With technique and craftsmanship a given in their choice of subjects, what the critics write about ultimately comes down to how they feel about the works they are viewing. Nontraditional art often tests its audiences, not just intellectually, but often on the level of personal gut reactions. Unfortunately, few newspaper reporters, trained to stick to the facts, are comfortable writing about the murky world of their own emotions. Newspaper arts critics, especially those with backgrounds in some form of art, are the exception.
“When I was a kid learning classical guitar,” says Hirschmann. “I played with my heart more than my brain, and so it is with art.” Preferring to call himself a lay critic – “I hope my column is read by people that don’t usually care much about art. That’s its purpose” – Hirschmann believes that everyone should have an opinion about art, and “nobody should ever be dissuaded from engaging art because of a lack of education.”
Hirschmann came to the field from a non-theoretical background: he studied philosophy in university and began his journalism career as a business reporter for The National Post in 1998. His love of art, he says, stems from a high school class in modernism, some time in front of the contemporary collection of a friend’s father and a trip to Europe spent alone in galleries. Hooked on the subject, Hirschmann convinced his editors at the Post to let him write a weekly visual arts column to beef up the paper’s otherwise scattered coverage of the field.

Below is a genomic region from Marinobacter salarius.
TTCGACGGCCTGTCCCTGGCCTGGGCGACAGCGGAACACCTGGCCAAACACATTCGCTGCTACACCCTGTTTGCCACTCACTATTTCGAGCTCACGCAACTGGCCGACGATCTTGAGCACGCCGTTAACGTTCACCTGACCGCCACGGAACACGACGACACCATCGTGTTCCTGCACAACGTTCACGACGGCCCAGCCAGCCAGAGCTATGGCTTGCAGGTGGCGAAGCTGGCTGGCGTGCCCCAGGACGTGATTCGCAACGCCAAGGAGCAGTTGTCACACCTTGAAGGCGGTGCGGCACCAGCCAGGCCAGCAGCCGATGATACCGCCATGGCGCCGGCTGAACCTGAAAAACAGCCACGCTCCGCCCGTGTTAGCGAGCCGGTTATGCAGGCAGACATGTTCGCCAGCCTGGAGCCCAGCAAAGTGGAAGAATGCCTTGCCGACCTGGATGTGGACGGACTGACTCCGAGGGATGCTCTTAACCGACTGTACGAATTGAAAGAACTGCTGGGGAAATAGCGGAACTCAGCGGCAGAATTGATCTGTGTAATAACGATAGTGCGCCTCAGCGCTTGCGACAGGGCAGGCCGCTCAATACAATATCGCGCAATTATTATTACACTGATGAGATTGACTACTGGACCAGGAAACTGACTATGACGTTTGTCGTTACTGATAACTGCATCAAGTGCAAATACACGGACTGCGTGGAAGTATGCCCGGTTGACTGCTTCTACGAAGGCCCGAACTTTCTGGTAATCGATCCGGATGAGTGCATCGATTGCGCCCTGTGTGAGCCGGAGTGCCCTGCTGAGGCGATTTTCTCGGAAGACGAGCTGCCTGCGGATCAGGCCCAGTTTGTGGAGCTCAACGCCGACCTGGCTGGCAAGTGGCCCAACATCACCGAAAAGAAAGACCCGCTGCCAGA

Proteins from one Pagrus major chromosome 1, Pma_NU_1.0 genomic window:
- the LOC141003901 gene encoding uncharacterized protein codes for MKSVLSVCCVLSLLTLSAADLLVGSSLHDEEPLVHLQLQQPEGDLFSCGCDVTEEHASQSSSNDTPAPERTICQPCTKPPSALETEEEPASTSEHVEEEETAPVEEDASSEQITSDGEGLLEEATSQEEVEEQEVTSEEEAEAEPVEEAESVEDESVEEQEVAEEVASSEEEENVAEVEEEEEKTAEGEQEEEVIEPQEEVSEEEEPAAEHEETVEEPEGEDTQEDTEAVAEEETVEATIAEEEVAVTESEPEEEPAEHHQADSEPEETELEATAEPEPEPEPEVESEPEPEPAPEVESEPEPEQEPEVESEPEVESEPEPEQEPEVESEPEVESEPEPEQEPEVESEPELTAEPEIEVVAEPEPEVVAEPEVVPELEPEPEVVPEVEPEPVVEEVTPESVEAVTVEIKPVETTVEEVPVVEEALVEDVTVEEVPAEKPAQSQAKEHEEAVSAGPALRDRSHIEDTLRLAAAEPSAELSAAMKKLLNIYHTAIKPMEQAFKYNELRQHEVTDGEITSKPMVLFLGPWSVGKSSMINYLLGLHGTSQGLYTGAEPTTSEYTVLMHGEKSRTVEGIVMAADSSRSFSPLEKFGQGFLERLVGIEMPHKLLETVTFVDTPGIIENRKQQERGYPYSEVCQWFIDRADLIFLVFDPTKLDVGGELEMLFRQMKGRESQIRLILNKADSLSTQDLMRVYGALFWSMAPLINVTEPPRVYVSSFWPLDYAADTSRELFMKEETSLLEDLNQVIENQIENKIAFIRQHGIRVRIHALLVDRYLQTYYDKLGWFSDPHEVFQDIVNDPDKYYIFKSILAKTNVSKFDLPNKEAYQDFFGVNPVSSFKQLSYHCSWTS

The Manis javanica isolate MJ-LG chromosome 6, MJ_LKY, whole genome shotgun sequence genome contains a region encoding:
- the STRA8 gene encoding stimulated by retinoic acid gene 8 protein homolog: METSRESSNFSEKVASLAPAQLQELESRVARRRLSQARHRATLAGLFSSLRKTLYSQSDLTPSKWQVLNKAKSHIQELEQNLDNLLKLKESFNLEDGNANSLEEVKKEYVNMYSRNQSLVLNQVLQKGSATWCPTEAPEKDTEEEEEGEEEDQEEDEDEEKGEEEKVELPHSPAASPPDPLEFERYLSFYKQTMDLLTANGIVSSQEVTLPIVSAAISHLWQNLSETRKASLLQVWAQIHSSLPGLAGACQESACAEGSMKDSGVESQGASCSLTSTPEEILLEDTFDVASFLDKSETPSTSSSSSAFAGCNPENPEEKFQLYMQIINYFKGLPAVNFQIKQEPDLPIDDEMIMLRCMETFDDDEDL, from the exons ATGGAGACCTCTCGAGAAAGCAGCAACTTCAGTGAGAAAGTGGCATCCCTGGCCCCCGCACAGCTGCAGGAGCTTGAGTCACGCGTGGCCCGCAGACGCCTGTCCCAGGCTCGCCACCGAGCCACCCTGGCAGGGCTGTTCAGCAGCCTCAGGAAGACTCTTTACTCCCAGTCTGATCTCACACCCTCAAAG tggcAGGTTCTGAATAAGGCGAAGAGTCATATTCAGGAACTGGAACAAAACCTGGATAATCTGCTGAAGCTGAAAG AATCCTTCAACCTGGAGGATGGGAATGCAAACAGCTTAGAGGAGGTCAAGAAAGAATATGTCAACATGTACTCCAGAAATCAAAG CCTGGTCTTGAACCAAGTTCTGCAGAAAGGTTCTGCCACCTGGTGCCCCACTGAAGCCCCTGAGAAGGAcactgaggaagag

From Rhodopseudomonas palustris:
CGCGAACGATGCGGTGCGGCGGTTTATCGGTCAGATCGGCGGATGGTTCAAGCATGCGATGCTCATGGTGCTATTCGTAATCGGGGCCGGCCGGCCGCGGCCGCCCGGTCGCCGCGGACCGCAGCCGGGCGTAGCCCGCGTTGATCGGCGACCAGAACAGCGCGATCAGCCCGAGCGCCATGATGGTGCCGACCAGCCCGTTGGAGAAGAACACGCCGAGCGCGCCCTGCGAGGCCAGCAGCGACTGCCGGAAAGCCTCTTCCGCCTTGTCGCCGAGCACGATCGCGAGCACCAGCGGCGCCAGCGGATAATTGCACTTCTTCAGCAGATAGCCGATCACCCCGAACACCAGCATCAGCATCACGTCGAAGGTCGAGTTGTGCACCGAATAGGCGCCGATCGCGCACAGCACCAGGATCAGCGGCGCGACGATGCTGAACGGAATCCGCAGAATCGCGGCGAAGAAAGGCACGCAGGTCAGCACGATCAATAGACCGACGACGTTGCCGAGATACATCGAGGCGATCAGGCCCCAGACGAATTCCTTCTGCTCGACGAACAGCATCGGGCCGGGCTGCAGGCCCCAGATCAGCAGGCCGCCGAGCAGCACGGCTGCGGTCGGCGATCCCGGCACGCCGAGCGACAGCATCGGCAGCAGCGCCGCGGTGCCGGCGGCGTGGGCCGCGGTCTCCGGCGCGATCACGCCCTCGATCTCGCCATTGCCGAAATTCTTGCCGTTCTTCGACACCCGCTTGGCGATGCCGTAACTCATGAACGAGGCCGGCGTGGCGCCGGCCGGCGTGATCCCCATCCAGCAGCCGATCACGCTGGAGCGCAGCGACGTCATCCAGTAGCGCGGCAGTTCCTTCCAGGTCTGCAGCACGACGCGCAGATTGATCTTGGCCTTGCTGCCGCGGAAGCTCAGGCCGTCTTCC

Goddard, the Star’s art critic for the past three years, also came to the field from another arena of study. After completing a degree at the Royal Conservatory of Music, the now white-haired writer got a job as one of Toronto’s first rock critics. Art galleries were a way to kill time on the road. “I would interview The Who in Chicago at 11 a.m., but their concert wouldn’t be until 8 p.m.,” says Goddard, “so I would spend the day checking out the galleries in the city.”
Although Goddard had always had an interest in art – he has over 20 years of notebooks chronicling his thoughts on various pieces – a highly visceral experience encountering four large Picasso canvases during a visit to Paris’ Beaubourg Gallery made him realize there was more to this than he was aware of. “I went around the corner and I almost started crying,” he explains. “I’m not a Picasso fan, but it moved me. I can’t say how or why. This was pure me looking in it and it looking at me.”
And that, ultimately, is what good art should do. As Goddard says, “It engages you and creeps under your skin.” Its power lies not in the abstract theories behind it, or even on the lines of the canvas, but in how it comes together and affects its audience on an almost intuitive level.
Thanks to critics who make modern art seem more accessible, more and more people are being affected. As Hirschmann says, “the greatest compliment is when I hear that someone who normally wouldn’t be interested in art, went to a show because of my review.”
Still, not everybody understands that it is okay to trust their own perceptions when it comes to contemporary pieces. As for Katie? When I called back the following week, she had quit her job. Perhaps, even for her, the art had become meaningless without explanation.